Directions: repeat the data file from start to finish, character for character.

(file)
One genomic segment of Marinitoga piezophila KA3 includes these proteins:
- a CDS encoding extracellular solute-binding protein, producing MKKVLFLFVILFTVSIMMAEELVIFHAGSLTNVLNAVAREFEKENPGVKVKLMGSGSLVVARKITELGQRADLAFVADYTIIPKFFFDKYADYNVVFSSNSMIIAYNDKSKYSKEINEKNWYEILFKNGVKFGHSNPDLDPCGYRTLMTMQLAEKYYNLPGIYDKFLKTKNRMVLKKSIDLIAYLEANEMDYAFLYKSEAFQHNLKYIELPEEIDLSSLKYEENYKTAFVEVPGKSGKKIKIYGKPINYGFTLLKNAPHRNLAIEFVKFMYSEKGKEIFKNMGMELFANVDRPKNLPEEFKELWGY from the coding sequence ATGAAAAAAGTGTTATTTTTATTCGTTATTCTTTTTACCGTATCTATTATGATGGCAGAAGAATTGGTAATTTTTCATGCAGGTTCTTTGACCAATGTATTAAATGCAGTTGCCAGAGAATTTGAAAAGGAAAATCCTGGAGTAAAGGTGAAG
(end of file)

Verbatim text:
One genomic segment of Marinitoga piezophila KA3 includes these proteins:
- a CDS encoding extracellular solute-binding protein, producing MKKVLFLFVILFTVSIMMAEELVIFHAGSLTNVLNAVAREFEKENPGVKVKLMGSGSLVVARKITELGQRADLAFVADYTIIPKFFFDKYADYNVVFSSNSMIIAYNDKSKYSKEINEKNWYEILFKNGVKFGHSNPDLDPCGYRTLMTMQLAEKYYNLPGIYDKFLKTKNRMVLKKSIDLIAYLEANEMDYAFLYKSEAFQHNLKYIELPEEIDLSSLKYEENYKTAFVEVPGKSGKKIKIYGKPINYGFTLLKNAPHRNLAIEFVKFMYSEKGKEIFKNMGMELFANVDRPKNLPEEFKELWGY from the coding sequence ATGAAAAAAGTGTTATTTTTATTCGTTATTCTTTTTACCGTATCTATTATGATGGCAGAAGAATTGGTAATTTTTCATGCAGGTTCTTTGACCAATGTATTAAATGCAGTTGCCAGAGAATTTGAAAAGGAAAATCCTGGAGTAAAGGTGAAG